- After about 30 minutes, raise your head out of the basin and squeeze the excess liquid out of your locs. The water will look brown and gunky – that means the rinse is working.
- Empty out and refill the basin. Repeat the above steps as many times as you’d like. 2 to 3 soaks should be sufficient.
After the rinse(s), your hair will be free of residue and bad odors, and your scalp will feel invigorated and fresh.
Some say that you should do an ACV/baking soda rinse a few times a year, but the choice is yours. Whenever your dreads feel like they are coated in something, have visible buildup, or develop a smell, feel free to do an ACV/baking soda rinse.
Keep Them Dry
Any time you wash your locs, finish a sweaty workout, or moisturize your locs, make sure you dry them completely. Air drying or blow-drying them with low heat is usually sufficient to get the moisture out of your hair.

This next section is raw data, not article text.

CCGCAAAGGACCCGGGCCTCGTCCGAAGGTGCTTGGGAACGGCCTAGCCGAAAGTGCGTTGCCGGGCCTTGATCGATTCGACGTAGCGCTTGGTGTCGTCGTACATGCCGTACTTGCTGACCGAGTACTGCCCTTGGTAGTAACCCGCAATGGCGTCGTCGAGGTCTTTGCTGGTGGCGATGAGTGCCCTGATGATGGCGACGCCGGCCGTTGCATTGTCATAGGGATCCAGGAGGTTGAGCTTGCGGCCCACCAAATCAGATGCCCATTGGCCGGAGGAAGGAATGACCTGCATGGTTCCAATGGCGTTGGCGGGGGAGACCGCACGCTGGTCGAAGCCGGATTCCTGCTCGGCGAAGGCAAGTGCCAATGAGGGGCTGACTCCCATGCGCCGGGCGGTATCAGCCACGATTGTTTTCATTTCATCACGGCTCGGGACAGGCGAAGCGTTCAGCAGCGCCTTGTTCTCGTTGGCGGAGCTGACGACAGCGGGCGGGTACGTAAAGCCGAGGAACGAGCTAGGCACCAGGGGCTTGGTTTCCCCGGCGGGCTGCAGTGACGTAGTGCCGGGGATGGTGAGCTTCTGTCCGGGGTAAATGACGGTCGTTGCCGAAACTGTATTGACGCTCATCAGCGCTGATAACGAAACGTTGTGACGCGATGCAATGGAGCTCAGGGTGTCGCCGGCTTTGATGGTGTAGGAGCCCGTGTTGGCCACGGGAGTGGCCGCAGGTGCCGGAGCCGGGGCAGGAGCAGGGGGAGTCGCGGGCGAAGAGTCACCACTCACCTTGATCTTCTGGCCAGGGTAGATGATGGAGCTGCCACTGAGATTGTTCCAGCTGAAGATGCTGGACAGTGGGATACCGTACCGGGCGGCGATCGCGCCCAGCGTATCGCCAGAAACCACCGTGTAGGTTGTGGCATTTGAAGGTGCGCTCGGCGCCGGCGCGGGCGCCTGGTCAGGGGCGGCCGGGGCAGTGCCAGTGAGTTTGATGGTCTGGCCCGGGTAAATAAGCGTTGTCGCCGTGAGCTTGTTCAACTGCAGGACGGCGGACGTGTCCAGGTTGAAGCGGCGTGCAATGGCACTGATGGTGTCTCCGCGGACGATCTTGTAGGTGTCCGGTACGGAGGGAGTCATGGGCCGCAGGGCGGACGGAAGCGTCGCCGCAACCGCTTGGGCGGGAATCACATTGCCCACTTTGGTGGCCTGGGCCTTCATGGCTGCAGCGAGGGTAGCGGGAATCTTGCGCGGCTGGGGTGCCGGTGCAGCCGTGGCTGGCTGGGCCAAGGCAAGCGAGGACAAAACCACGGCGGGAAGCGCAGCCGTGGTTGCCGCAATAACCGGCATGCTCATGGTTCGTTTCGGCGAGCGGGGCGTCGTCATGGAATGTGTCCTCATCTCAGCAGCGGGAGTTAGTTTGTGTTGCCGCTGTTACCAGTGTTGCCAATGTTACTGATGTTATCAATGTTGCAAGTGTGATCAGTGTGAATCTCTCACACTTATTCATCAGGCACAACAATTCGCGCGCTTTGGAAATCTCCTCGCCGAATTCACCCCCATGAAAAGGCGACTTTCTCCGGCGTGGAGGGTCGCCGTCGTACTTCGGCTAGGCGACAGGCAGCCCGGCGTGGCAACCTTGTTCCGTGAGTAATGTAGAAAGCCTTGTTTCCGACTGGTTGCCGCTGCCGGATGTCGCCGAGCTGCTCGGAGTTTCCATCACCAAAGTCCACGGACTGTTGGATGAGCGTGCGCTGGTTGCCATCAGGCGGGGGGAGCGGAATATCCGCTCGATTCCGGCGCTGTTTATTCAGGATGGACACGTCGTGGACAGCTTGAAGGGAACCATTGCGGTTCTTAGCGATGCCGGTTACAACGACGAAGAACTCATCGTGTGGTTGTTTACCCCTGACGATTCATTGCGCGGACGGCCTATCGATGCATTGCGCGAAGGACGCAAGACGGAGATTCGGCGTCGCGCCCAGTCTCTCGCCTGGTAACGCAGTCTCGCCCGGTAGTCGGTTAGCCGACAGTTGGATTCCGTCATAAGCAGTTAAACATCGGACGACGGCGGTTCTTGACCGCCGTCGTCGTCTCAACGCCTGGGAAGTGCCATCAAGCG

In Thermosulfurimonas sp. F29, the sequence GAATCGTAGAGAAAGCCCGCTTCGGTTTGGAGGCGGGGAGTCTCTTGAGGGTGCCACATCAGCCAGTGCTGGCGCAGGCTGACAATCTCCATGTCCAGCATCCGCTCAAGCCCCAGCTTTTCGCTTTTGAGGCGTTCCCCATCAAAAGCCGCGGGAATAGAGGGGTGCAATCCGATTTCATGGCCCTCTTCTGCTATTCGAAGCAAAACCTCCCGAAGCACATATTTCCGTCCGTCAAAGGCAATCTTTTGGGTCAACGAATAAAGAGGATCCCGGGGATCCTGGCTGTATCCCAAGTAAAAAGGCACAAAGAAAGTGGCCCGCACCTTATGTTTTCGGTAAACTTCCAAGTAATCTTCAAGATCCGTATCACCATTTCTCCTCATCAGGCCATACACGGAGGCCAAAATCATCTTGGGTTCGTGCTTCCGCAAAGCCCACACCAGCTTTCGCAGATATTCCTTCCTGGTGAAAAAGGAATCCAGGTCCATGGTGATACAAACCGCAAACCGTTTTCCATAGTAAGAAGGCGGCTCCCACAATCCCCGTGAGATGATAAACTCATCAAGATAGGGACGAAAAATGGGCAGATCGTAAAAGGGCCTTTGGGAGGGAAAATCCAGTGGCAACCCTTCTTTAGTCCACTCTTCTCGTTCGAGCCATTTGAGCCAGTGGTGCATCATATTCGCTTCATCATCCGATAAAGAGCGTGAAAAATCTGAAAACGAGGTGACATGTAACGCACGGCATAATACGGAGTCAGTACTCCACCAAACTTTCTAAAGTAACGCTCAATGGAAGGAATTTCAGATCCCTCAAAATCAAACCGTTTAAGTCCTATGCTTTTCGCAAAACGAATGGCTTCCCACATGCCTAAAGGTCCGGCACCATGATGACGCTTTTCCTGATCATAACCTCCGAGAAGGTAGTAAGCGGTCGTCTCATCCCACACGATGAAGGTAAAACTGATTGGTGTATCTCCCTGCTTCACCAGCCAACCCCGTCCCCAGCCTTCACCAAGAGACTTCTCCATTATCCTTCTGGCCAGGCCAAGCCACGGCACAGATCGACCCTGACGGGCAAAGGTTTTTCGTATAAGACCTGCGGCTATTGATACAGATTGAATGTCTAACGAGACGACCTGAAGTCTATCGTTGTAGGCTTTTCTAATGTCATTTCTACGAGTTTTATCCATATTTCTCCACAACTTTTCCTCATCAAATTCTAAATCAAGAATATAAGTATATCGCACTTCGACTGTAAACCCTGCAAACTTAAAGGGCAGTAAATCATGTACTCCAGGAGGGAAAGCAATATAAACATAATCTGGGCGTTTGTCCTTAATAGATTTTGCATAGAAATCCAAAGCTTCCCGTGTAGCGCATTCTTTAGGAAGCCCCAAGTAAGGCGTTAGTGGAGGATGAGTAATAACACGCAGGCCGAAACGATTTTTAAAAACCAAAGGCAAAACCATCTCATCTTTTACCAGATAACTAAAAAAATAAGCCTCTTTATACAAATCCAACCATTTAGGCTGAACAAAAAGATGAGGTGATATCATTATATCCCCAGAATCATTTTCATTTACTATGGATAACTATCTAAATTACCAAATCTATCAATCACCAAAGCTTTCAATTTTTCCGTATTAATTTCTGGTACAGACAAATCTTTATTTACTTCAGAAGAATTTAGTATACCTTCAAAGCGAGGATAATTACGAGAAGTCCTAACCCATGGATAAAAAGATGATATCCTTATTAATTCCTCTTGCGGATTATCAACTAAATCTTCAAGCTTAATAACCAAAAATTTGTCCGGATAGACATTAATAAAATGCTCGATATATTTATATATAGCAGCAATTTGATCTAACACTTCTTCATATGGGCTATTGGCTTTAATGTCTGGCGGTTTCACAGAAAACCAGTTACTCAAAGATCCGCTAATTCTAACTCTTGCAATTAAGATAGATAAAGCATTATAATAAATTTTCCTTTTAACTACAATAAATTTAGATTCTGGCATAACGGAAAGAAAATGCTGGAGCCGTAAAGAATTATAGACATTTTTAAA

Before you tie your locs up for the night, or cover them for any other reason, make sure that they are 100% dry. Squeeze them at multiple points to ensure that they are dry on the inside as well as the outside.
If you let your dreads stay wet on the inside, they will begin to grow mold and start to stink. Do not let your dreads stay wet for longer than two hours.
Avoid Excessive Moisturizing
Applying excess moisturizer and oil can cause your dreads to stay wet for longer than they should, leading to buildup and mold growth.
At the same time, you should not neglect to moisturize your hair, as it will lead to brittleness, dryness, and even breakage.